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A Timelock is a type of smart contract primitive that restricts the spending of some bitcoins until a specified future time or block height. Timelocks feature prominently in many Bitcoin smart contracts, including payment channels and hashed timelock contracts. It can also be used to lock-up bitcoins held as an investment for a period of months or years. Time lock is also used to make fee sniping less profitable, and for trustless precomputed fee bumping.



Main article: nLockTime

In the original Bitcoin release, nodes would not relay nor mine transactions with nLockTime equal to or greater than the current block height (unless all inputs' sequence numbers were 0xffffffff), however they would accept blocks containing transactions with any value of nLockTime. In Bitcoin 0.1.6, the interpretation of nLockTime was adjusted to also allow time-based locking.[1] Then, starting from block 31001 (December of 2009), the nLockTime restrictions were activated as a rule that also applied to block acceptance.[2] Later, in July of 2016, the time based locks were changed to operate on the median time past instead of the block's timestamp.[3]

Although every transaction contains the nLockTime field, every wallet up until recently set nLockTime to 0, meaning the transaction was valid in any block. Starting with Bitcoin Core 0.11.0, every normal transaction automatically generated by began including an nLockTime set to a recent block height as a way to make hypothesized fee sniping less profitable[4]; other wallets are recommended to do the same. Approximately 20% of all bitcoin transactions set a nLockTime value different from zero[5] as of early-2019.


In late 2015, the BIP65 soft fork[6] redefined the NOP2 opcode as the CheckLockTimeVerify (CLTV) opcode, allowing transaction outputs (rather than whole transactions) to be encumbered by a timelock. When the CLTV opcode is called, it will cause the script to fail unless the nLockTime on the transaction is equal to or greater than the time parameter provided to the CLTV opcode. Since a transaction may only be included in a valid block if its nLockTime is in the past, this ensures the CLTV-based timelock has expired before the transaction may be included in a valid block.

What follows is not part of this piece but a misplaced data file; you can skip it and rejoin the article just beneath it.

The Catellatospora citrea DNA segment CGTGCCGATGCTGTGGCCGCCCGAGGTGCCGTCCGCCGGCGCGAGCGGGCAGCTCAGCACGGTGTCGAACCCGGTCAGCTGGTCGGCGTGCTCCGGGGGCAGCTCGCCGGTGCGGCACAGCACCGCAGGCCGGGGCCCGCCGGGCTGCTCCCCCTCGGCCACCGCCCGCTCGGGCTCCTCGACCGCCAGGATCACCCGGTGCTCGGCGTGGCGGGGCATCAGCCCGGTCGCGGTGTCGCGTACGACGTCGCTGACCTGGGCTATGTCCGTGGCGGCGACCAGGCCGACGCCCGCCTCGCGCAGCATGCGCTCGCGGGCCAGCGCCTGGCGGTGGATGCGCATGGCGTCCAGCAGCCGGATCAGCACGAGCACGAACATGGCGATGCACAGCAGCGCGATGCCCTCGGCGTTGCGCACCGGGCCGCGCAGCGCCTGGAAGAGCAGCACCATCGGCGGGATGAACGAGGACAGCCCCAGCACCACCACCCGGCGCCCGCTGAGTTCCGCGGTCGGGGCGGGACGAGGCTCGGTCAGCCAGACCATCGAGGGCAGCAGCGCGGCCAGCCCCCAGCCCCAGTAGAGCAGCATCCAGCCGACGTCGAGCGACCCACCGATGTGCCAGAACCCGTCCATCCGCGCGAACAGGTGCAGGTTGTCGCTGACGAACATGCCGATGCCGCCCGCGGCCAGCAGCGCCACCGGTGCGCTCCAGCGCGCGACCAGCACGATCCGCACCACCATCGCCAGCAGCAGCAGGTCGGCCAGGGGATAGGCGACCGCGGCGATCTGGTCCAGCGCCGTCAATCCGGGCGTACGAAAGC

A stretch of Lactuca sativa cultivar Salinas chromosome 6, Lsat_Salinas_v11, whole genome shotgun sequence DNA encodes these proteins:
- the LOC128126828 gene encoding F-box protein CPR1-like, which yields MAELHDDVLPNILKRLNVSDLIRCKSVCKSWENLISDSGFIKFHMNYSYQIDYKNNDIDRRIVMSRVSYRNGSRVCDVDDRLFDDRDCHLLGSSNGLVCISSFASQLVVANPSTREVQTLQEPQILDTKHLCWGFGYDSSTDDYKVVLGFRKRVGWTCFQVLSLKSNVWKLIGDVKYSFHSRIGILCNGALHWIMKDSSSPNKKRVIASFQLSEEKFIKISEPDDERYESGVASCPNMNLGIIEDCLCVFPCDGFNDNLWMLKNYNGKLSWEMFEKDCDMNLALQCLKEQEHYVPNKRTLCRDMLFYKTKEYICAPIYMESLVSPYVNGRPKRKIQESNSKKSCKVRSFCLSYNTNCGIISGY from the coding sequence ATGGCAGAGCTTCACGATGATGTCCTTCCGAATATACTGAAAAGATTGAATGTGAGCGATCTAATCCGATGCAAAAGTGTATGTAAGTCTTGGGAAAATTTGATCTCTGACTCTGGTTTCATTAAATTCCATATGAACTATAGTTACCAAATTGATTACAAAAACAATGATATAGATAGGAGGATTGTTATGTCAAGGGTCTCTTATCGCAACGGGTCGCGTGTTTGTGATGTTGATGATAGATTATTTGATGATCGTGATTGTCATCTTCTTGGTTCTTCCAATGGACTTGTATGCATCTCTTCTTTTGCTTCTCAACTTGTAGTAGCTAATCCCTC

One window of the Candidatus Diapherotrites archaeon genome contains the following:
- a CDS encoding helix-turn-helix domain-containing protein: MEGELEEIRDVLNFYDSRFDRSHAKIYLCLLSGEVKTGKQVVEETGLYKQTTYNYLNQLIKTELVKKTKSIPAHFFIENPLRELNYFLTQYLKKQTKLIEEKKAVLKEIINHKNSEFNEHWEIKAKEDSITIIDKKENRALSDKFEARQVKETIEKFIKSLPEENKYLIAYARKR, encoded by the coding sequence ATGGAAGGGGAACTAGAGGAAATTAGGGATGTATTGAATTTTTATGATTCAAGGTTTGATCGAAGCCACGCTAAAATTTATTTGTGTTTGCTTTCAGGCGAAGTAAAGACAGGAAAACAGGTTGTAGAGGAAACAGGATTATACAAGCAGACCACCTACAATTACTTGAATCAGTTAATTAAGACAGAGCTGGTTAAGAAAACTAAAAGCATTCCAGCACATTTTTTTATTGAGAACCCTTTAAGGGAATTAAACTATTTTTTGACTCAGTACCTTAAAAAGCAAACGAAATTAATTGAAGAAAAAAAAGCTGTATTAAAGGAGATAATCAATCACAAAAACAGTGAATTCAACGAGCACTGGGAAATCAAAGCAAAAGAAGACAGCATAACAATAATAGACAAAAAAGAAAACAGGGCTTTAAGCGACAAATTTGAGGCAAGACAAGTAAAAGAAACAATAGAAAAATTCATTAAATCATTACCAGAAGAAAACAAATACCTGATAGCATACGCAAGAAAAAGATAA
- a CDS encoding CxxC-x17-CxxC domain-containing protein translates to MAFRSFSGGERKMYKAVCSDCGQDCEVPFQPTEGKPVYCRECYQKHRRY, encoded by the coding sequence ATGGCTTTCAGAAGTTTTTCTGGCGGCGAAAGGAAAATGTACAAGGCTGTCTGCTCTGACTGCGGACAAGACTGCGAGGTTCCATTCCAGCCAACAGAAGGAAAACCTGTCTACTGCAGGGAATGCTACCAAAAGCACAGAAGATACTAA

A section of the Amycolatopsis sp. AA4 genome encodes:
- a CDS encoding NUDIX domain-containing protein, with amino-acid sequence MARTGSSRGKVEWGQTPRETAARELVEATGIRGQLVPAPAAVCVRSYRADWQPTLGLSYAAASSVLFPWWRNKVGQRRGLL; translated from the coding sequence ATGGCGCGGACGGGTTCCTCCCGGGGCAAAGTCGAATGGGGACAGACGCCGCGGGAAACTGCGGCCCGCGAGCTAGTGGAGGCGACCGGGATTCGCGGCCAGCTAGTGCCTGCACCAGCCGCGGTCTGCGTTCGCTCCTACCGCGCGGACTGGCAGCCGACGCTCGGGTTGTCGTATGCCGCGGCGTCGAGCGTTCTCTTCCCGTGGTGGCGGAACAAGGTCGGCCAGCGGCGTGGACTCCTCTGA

CLTV is currently used in CLTV-style payment channels and Time-Locked fidelity bonds.

Relative locktime

In mid-2016, the BIP 0068/112/113 soft fork gave consensus-enforced meaning to some values in the nSequence field[7] that is a part of every transaction input, creating a "relative locktime".[citation needed] This allowed an input to specify the earliest time it can be added to a block based on how long ago the output being spent by that input was included in a block on the block chain.


Also part of the BIP68/112/113 soft fork was the CheckSequenceVerify opcode[8], which provides for relative locktime the same feature CLTV provides for absolute locktime. When the CSV opcode is called, it will cause the script to fail unless the nSequence on the transaction indicates an equal or greater amount of relative locktime has passed than the parameter provided to the CSV opcode. Since an input may only be included in a valid block if its relative locktime is expired, this ensures the CSV-based timelock has expired before the transaction may be included in a valid block.

CSV is used by Lightning Network transactions.

Far-future locks

It is not advised to lock up bitcoins into the far future because it takes on risk of the bitcoin network changing. For example, if there were an ECDSA or RIPEMD160 algorithm break that made any coins spendable with a few months of CPU time, the network might need to to prohibit moving old unspent coins after some transition, but long locktimed coins could not make such a transition.

OP_CheckSequenceVerify allows locking for at most 65535 blocks (about 455 days) or for at most 65535*512 seconds (about 388 days). OP_CheckLockTimeVerify could be used to lock up coins for several centuries.

Occasionally coins have been accidentally locked up for a long time.[9]

See Also